Let’s Talk Strategies for Social Change
Joe Brewer

Actually, a complexity researcher such as yourself should realize that the current outcome, while seemingly the result of decades of background efforts, is much more likely a bifurcation fluke in the flow of politics. A couple butterfly flaps and Clinton would have won the presidential election, and a few more and the Senate would have gone Democratic.

In fact, one could argue that the bifurcation could have easily gone back to the presidential primaries, where Sanders and some other Republican could have easily won.

And I would argue that the supposedly coordinated long-term campaign of the right to gain power is actually not so coordinated. And that that power is fleeting. Complexity theory says that we really can’t predict what will happen. But I think it’s unlikely that the current dominance of US government by raving lunatic right-wingers will continue for any length of time.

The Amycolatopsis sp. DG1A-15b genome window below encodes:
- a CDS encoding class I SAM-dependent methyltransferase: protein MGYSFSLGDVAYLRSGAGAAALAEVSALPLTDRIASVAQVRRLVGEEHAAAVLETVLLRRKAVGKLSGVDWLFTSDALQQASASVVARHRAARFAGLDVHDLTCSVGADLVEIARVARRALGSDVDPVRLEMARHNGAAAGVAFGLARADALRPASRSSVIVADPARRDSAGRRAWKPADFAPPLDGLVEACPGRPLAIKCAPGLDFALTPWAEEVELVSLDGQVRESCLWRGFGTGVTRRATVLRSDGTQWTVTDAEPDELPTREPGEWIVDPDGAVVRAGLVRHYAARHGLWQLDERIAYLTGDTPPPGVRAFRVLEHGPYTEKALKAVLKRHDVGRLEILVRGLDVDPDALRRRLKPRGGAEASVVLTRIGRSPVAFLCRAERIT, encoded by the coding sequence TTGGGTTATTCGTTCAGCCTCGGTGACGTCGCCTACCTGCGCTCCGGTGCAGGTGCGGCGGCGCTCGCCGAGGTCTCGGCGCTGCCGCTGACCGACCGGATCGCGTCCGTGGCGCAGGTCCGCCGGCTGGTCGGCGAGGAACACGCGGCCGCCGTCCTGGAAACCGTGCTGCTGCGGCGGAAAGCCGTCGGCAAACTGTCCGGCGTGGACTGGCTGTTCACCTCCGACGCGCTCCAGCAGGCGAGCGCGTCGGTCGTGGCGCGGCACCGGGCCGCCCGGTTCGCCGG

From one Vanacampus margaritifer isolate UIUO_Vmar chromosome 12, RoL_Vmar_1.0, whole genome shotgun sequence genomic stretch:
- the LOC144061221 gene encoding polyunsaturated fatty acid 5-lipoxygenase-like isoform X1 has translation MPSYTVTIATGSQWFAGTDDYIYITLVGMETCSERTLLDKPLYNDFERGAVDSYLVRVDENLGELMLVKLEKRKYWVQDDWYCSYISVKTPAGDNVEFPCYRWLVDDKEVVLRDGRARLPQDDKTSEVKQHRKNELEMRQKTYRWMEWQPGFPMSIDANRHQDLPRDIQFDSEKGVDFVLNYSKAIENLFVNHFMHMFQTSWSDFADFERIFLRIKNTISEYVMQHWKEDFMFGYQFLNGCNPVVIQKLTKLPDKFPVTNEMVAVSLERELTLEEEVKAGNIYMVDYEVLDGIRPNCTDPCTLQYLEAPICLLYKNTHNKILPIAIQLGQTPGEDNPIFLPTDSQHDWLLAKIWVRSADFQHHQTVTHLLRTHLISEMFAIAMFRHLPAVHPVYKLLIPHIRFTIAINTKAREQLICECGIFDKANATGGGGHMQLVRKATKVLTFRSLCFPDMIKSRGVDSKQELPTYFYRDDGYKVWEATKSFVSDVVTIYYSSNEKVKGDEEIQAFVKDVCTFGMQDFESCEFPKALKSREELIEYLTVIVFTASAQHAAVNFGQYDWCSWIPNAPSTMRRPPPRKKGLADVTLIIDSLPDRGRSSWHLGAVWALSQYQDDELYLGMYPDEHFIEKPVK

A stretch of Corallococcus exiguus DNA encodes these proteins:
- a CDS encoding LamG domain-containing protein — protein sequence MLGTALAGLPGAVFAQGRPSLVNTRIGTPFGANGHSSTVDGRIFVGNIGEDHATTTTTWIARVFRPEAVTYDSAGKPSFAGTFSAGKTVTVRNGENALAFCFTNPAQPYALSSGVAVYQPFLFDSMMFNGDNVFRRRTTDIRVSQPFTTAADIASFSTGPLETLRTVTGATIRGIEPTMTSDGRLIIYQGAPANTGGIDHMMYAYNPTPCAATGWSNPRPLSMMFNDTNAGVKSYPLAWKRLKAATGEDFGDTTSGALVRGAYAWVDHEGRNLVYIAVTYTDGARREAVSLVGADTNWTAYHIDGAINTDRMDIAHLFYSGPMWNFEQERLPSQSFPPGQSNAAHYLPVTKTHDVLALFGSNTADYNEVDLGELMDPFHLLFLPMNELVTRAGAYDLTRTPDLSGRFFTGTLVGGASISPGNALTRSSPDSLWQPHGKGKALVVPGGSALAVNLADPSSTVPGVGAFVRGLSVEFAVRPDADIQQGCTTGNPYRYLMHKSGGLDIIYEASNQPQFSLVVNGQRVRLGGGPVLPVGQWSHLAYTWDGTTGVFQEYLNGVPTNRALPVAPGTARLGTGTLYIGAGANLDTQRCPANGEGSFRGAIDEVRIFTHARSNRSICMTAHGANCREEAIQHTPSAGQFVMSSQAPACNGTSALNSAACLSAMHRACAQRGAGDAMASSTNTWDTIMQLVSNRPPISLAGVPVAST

I’m not arguing for complacency. I’m just saying that it’s unlikely that the current situation will continue. It’s way too unstable. As you mentioned in the opening of your piece, we went from thinking that the left was going to win worldwide to the opposite in a few months. I would argue that the reasons for that change could be explained more by a butterfly’s wings then by a coordinated effort by the right.

And I wouldn’t be too surprised if in a couple years, things are completely different. Just remember the Great Recession.

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